Actor-filmmaker Guru Dutt continues to be an inspiration to filmmakers and audiences. While discussing the relevance of his films with veteran writers Dinesh Raheja and Jitendra Kothari, authors of the books on the screenplays of Guru Dutt, filmmaker Vidhu Vinod Chopra averred, “’Kaagaz Ke Phool’ is a flop film and here we are discussing it. So who decides failure? Cinema is beyond the box office.”

The point Chopra was seeking to make is that there can be no defining ‘failure’ in the conventional sense when it comes to a genius like Guru Dutt. Agreeing with this, Farhan Akhtar, added, “There is a tangible gauge for success that we have created called the box office. Unfortunately, the success of a film is being based only on those figures. If an idea sustains for decades after it was made — that success is a lot more valuable than the money that it made.”

“I do get affected by failure,” interjected Dibakar Banerjee, “Guru Dutt was a broken man after ‘Kaagaz Ke Phool’ flopped. The lesson to learn from that is that it is okay to be rejected.”

Anurag Kashyap, who has admitted that he “wanted to know everything about Guru Dutt”, shared that he is most enamored of the fact that Guru Dutt poured himself into his movies. “While watching a Guru Dutt film I was curious to know — Who shot the film? Who wrote the dialogues and songs?” added Kashyap. “I wanted to know everything about Guru Dutt so I went on a journey to interview everyone from the industry about him. I went and sat in his office where he wrote his scripts, in his house. For me, the curiosity to know the man and his mind was through his movies. His grandchildren work with me in my office.

“Also, the images of his films haunt me till date. I loved the way Guru Dutt played with light to enhance the mood and the emotions. Taking a cue from the PYAASA song, ‘Yeh mahalon yeh takhton yeh taajon ki duniya…’, I made an entire movie, GULAAL. When I saw Guru Dutt’s movies closely, I realised his writer Abrar Alvi (who directed SAHIB BIBI AUR GHULAM) used the language that people spoke in, which was a very big surprise for me.”

Farhan Akhtar finds heartening the fact that “Guru Dutt talked about female emancipation which is something that people are still struggling for, and he spoke about it in an engaging story. He was technically very superior. I have heard stories of how he started the use of track trolleys in KAAGAZ KE PHOOL. But he used technical devices for the desired effect — to enhance the story and not just as a gimmick. I think he has influenced us in many ways – in the background song in my LAKSHYA (2004), ‘Kitne baatien yaad aati hain,’ there is a moment where Preity and Hrithik are seated in a bunker and we had just one source of light which is coming through the opening in the bunker with the focus on their faces and their expressions. You can’t help but think about what this man has done. It’s definitely an influence that plays in your head.”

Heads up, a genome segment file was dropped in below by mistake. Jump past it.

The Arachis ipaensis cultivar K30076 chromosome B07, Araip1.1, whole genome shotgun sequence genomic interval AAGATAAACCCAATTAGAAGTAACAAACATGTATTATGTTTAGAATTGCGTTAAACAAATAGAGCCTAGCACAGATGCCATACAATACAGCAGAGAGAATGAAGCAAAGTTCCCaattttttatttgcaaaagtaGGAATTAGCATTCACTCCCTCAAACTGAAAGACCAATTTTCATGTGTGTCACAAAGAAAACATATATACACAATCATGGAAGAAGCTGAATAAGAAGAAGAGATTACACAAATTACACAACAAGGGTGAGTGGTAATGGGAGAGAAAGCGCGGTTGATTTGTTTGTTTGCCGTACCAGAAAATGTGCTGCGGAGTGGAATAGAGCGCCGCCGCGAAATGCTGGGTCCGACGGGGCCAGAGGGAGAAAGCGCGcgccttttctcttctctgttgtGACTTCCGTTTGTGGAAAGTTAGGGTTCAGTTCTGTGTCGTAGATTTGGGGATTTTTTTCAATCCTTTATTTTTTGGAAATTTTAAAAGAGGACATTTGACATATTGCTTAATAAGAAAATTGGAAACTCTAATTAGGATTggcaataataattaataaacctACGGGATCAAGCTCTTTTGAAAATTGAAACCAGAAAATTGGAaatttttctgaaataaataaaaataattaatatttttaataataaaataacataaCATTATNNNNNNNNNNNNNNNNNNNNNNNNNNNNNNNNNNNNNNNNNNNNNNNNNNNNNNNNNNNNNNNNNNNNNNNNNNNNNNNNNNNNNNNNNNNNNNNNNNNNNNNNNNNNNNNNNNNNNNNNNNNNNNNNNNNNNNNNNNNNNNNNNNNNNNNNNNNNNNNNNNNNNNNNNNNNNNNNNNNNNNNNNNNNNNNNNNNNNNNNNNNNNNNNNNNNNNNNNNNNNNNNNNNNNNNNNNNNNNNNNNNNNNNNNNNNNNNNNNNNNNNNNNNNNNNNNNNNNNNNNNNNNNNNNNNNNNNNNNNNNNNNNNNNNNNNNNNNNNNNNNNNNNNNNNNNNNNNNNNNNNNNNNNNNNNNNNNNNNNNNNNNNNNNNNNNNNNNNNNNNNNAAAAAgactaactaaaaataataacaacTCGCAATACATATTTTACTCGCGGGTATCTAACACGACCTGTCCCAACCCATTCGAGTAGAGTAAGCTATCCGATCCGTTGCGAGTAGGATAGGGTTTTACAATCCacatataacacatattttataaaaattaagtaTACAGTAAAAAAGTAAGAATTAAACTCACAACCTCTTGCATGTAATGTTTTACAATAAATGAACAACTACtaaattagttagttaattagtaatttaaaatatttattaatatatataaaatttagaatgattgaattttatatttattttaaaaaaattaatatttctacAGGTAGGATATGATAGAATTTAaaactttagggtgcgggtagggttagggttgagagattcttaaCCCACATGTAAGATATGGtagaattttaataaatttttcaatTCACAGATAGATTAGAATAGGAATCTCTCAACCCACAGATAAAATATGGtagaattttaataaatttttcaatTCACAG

“Certain moments stay with you — the beam of light stays with you,” agreed Dibakar. “The union of music and visual is also what I remember about Guru Dutt’s films. Unfortunately, a session like this (four directors sitting on a platform and discussing a filmmaker) never happened with Guru Dutt in his lifetime. He never enjoyed having two young directors of the ’60s, say Yash Chopra and Vijay Anand, discussing his work in front of the media. I am making Hindi films largely because I saw (Vinod Chopra’s) ‘Parinda’ when I was in the eleventh standard. Something like that never happened to him.”

To Dinesh Raheja’s question on whether self-esteem withers with failure, Farhan countered, “No, but maybe to a degree some of your beliefs could be shaken. You truly are a creature of your environment. I think it’s very important to stay focused even when things are not good and to have around you people who like you for the person you are, and not because you are successful. These people will always assure you that as long as you are genuine about your beliefs, you will always get another chance to prove yourself.”

Dibakar rounded off the discussion by declaring, “I get affected if my film does not do well. My solution to this is, you lay low, lick your wounds and you depend on a very thick hide to come back.”